Zayo – Back In M&A Play

Zayo: Two or three rounds of bid speculation have surrounded US communications infrastructure group in the recent past. A low ball offer just above $30 has been understandably rejected by the company – especially so given the way the average analyst target at $35 and most accompanied by strong buy recommendations. In addition, activist shareholder Sachem Head Capital would not be willing to sell out cheaply.


The bidders are however regrouping, even though private equity likes and needs to buy cheap, in this situation, with Google / Alphabet  a potential bidder this is not likely to be possible. Blackrock – said to be in the fray, will have to dig deeper into its pockets. But at least it has the funding lined up and is revising its offer to around $35. Google would likely pay more if it had to.


The suggestion is therefore that the aforementioned $35 is likely to be the new offer for Zayo to contend with. In a competitive bid situation up to $40 could materialise, especially given the way that the company’s recent trading has been so solid.

Barring an overnight / sudden announcement (as soon as this weekend), a break of $28 – recent chart resistance would imply that this situation is once again strongly in play. is a purely journalistic website – Zak Mir is a member of the National Union of Journalists. There is no intention here of providing financial advice. It is recommended you seek an independent professional opinion before deciding whether or not to take any action with regard to anything written here.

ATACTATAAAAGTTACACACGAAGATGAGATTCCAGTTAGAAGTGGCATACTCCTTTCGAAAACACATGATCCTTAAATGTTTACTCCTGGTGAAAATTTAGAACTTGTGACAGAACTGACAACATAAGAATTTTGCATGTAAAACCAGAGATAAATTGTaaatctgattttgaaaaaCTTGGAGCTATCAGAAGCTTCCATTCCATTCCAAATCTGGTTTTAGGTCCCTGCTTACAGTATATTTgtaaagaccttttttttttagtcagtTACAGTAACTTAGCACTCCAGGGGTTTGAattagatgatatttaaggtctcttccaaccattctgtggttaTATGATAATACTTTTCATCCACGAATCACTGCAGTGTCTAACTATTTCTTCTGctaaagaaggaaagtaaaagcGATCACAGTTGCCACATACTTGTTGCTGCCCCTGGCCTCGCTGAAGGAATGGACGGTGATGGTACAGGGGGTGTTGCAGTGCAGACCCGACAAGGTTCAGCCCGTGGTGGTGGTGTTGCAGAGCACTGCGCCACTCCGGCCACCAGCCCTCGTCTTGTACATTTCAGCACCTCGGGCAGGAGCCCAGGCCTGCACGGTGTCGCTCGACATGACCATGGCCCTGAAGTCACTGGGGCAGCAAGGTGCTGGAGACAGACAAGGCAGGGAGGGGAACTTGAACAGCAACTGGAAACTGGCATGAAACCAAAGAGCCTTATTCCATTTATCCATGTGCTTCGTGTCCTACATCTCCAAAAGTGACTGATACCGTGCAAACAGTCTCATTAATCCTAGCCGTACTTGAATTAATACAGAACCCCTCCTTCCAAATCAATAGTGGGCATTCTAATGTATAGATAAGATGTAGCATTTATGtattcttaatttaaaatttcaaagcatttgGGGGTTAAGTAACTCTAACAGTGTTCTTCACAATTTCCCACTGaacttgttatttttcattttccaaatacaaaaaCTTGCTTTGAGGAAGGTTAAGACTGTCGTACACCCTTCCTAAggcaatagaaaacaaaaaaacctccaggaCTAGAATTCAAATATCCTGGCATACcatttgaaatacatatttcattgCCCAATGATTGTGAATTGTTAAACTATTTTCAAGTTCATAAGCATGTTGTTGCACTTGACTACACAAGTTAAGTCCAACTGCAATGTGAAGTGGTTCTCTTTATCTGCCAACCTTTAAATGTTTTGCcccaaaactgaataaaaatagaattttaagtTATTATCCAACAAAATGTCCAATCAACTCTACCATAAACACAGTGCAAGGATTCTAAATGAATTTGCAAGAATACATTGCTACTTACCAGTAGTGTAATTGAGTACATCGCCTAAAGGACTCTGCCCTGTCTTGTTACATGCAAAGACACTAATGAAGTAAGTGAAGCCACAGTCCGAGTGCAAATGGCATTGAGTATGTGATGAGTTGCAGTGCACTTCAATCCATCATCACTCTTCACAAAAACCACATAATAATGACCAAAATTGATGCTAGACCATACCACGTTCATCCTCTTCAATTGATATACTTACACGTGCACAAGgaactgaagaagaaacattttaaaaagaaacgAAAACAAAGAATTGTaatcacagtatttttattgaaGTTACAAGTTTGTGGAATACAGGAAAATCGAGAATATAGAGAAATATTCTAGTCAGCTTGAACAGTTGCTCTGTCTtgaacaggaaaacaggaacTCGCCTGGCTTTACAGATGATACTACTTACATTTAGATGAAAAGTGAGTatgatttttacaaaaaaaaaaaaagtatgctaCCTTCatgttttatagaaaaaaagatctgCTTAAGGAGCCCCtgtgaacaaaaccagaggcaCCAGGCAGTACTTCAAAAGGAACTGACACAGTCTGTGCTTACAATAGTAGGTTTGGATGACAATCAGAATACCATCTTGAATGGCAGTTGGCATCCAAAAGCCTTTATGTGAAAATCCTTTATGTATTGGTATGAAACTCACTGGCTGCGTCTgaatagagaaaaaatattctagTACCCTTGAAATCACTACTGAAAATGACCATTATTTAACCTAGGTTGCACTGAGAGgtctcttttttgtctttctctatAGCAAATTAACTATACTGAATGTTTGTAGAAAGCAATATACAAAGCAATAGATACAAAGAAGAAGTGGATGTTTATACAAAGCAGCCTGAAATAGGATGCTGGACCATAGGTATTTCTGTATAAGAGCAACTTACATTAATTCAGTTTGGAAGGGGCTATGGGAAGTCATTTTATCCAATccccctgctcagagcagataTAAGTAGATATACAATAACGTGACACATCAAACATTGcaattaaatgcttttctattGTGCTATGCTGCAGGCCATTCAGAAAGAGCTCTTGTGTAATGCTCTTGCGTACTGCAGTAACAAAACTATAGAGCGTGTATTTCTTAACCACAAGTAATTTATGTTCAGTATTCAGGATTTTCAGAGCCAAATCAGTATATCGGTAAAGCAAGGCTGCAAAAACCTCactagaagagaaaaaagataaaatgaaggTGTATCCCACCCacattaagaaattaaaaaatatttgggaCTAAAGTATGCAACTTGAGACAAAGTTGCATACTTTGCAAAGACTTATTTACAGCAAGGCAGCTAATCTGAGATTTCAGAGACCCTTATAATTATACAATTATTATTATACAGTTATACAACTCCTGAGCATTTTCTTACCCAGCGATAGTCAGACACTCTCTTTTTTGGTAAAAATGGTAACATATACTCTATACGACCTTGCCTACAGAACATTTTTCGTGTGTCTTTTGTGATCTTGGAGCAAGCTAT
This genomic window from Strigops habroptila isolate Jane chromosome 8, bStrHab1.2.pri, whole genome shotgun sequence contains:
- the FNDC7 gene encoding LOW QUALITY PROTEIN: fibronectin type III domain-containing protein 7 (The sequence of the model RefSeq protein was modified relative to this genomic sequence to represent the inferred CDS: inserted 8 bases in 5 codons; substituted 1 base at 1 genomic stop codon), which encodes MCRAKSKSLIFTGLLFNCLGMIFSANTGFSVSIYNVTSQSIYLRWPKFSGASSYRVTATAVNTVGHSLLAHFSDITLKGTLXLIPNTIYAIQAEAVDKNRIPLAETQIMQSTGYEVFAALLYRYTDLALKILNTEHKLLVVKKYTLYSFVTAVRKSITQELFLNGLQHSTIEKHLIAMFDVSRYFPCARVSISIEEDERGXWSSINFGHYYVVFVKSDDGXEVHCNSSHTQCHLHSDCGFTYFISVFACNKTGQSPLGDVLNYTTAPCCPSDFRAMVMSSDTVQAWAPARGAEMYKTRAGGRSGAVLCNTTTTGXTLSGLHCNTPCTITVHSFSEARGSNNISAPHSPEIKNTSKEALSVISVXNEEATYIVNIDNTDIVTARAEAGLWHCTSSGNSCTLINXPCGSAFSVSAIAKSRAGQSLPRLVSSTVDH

Competitors Steering Towards Nokian Tyres

Nokian Tyres, a specialist in winter season tyres, is said to be in focus currently as a potential takeover target in the market.

It is number one in the world in terms of its niche business area. The parties rumoured to be interested are Pirelli, Bridgestone and Goodyear – a predictable assortment of its larger competitors. Clearly, this makes for an obvious bolt on to the larger rivals, with added synergies / efficiencies.


The current share price of Nokian is near to €30, with a takeout price as high as €40 likely to clinch any deal that may materialise.

A recent trading update from Nokian Tyres was solid, as was the latest from Michelin. It could very well be the case that with increasingly extreme weather patterns, demand for the offering of Nokian is set to increase. Given that Pirelli was taken over by the Chinese a couple of years ago, this may provide the clue to potential M&A moves in this space. is a purely journalistic website – Zak Mir is a member of the National Union of Journalists. There is no intention here of providing financial advice. It is recommended you seek an independent professional opinion before deciding whether or not to take any action with regard to anything written here.

HB Fuller Likely To Be Involved In An Adhesives M&A Land Grab

HB Fuller (FUL)  is a $2.5bn American adhesives group being looked at by a number of parties. The company is a prime, quality player in its space, and with annual revenues up to $3bn, ROE is 15%  and growing. Therefore it makes sense for competitors to try and consolidate their position in the adhesives space by taking it over.